Differences in the definitions and terms used by consumers to describe their sensory sensations of crispness/crunchiness were studied, highlighting the relevance of using well-defined terms in consumer studies. A questionnaire was presented to consumers from two different Spanish-speaking countries (Spain and Uruguay, n = 200). The answers showed that the terms crispy and crunchy had different meanings or evoked different perceptions depending on the country. The crispy/crunchy food items most frequently mentioned by consumers were dry-crisp, processed products; vegetables or other wet-crisp products were not often mentioned by the consumers interviewed. The main difference between the two countries was that 38% of Spanish consumers did not know the Spanish term for “crunchy” and 17% thought that “crispy” and “crunchy” had the same meaning. The results contribute to a greater knowledge of the terminology used by the consumers to describe oral sensations related to crispness and crunchiness.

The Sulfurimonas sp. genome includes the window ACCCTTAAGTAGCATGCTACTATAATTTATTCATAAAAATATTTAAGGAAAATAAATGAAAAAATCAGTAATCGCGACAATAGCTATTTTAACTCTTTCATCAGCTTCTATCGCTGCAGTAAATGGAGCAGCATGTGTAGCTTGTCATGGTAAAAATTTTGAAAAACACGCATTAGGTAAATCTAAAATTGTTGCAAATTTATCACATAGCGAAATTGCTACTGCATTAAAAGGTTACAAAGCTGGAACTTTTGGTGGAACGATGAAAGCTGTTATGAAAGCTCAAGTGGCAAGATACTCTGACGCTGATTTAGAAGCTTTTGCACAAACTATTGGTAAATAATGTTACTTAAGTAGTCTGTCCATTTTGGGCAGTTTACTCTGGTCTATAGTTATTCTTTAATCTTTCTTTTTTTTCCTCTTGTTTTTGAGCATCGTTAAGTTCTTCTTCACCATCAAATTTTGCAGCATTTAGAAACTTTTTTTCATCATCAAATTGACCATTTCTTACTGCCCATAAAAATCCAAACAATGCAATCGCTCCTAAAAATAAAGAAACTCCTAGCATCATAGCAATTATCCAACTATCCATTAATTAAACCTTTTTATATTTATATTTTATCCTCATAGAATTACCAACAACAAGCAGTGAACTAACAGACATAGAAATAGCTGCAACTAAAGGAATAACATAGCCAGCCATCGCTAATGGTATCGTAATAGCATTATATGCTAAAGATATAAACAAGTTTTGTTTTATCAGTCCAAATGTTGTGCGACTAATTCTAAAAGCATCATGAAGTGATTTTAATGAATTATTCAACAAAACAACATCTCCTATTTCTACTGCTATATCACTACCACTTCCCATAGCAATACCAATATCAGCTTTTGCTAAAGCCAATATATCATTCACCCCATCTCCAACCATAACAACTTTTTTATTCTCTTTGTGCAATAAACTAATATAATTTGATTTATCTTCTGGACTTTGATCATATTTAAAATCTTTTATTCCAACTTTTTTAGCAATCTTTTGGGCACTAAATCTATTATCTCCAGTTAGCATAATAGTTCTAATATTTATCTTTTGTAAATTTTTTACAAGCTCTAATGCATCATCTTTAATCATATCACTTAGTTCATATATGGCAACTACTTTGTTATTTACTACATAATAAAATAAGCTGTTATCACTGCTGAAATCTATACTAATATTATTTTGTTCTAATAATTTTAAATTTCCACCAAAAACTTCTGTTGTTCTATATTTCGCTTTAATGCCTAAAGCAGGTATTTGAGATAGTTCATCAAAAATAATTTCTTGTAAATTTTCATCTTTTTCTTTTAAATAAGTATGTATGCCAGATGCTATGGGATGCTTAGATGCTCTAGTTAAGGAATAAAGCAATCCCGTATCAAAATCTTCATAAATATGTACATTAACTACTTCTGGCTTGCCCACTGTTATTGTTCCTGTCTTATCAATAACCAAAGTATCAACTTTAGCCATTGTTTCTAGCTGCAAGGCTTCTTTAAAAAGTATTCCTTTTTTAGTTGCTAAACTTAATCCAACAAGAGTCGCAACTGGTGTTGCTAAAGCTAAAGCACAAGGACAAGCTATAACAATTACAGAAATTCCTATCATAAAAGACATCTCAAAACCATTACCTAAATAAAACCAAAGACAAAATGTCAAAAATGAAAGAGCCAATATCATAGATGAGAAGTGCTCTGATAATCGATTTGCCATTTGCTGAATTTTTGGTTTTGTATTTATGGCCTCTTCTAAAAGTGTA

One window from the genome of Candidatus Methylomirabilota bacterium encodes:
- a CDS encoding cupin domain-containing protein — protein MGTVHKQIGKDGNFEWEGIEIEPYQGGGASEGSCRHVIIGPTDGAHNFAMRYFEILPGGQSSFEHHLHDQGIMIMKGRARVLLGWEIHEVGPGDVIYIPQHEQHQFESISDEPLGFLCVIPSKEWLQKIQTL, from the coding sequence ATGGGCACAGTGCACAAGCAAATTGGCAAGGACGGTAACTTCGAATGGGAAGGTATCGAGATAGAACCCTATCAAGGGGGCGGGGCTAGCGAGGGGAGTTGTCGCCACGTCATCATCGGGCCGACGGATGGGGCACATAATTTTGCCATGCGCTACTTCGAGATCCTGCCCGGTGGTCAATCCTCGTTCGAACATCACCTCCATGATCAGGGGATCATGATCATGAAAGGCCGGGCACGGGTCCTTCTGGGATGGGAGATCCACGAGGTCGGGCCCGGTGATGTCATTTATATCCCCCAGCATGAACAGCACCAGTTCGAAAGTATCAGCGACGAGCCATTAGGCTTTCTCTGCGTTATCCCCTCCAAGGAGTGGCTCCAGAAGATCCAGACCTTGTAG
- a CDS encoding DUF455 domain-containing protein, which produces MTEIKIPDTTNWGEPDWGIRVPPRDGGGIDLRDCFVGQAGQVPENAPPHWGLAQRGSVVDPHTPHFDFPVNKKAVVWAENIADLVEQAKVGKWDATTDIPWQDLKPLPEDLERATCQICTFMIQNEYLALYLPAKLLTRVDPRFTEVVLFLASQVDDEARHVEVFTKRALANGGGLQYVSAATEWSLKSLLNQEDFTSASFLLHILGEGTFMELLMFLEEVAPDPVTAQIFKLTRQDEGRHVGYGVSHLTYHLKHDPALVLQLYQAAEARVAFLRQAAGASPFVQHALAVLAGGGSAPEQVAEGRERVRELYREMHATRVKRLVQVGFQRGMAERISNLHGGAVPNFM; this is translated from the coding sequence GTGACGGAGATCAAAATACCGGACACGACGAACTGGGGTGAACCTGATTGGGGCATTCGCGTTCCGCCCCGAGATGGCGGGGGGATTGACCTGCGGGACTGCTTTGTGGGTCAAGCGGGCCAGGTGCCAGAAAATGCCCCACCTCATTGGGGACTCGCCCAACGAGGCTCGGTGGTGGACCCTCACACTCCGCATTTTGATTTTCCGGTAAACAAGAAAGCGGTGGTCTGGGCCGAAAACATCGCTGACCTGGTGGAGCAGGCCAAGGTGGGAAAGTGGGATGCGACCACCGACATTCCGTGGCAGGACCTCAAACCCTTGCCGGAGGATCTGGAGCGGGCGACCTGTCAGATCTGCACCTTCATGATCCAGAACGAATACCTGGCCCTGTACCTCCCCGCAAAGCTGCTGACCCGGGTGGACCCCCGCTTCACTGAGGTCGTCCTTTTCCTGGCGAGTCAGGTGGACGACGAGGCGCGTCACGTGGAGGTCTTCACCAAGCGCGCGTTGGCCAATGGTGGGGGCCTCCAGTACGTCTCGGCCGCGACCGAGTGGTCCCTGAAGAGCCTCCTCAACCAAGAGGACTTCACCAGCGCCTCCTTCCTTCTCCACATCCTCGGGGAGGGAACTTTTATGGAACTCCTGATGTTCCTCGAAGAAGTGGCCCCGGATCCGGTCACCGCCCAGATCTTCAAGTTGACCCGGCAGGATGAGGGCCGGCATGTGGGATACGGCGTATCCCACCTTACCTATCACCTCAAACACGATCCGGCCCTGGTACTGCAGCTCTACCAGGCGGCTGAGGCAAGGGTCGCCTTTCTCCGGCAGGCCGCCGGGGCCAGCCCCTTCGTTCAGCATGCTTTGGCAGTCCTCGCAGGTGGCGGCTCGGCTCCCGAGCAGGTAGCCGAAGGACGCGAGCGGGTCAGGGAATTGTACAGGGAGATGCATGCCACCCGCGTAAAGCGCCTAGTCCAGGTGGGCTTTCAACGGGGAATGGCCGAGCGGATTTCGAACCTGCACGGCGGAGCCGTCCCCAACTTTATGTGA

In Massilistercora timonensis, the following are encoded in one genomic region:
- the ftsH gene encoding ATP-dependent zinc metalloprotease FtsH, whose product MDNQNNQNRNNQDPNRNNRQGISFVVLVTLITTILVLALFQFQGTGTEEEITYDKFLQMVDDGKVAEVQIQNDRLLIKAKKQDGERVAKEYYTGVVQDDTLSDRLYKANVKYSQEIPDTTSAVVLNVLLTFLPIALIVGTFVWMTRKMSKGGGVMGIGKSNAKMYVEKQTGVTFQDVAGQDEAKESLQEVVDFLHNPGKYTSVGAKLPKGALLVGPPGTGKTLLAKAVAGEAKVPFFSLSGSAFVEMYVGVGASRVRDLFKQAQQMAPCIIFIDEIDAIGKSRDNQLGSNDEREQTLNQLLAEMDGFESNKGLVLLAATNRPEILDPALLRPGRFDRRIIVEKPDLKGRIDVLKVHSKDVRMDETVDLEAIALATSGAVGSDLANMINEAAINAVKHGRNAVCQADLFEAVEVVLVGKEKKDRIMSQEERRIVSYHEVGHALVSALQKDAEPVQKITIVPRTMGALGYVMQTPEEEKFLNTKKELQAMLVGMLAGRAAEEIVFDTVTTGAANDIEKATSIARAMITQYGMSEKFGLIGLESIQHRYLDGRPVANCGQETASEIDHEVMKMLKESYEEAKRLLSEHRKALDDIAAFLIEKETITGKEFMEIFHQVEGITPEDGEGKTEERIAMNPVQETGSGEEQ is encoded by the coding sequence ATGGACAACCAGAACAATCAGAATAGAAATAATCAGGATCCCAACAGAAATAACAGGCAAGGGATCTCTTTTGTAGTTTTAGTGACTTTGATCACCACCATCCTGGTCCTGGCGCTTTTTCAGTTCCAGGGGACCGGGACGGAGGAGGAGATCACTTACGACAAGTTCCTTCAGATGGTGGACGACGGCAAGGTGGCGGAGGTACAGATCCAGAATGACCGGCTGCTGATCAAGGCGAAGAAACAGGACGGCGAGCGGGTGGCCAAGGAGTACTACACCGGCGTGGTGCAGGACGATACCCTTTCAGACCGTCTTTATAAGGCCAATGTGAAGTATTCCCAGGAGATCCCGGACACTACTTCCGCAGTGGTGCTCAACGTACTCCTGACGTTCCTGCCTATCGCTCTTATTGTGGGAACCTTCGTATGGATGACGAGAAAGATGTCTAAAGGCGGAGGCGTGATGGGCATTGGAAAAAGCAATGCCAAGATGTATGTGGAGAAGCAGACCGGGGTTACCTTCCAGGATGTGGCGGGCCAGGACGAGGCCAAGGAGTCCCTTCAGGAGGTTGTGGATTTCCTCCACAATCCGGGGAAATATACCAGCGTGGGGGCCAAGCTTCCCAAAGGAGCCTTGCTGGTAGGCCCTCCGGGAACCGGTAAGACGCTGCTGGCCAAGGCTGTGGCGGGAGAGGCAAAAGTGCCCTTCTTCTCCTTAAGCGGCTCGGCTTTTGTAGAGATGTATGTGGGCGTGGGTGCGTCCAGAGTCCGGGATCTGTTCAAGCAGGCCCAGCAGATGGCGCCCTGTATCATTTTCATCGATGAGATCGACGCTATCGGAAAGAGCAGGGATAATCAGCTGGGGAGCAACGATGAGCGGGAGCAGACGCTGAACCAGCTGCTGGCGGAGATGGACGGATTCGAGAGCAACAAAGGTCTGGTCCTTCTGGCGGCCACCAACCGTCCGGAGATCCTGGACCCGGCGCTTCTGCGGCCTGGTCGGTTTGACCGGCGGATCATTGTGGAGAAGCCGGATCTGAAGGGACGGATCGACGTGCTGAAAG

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The authors are indebted to the Comisión Interministerial de Ciencia y Tecnología for financial support (Project AGL 2003-09208-C03-02) and to the Ministerio de Educación y Ciencia (Spain) for the grant awarded to author Paula Varela.
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Varela, P., Salvador, A., Gámbaro, A. et al. Texture concepts for consumers: a better understanding of crispy–crunchy sensory perception. Eur Food Res Technol 226, 1081–1090 (2008). https://doi.org/10.1007/s00217-007-0635-7
- Sensory analysis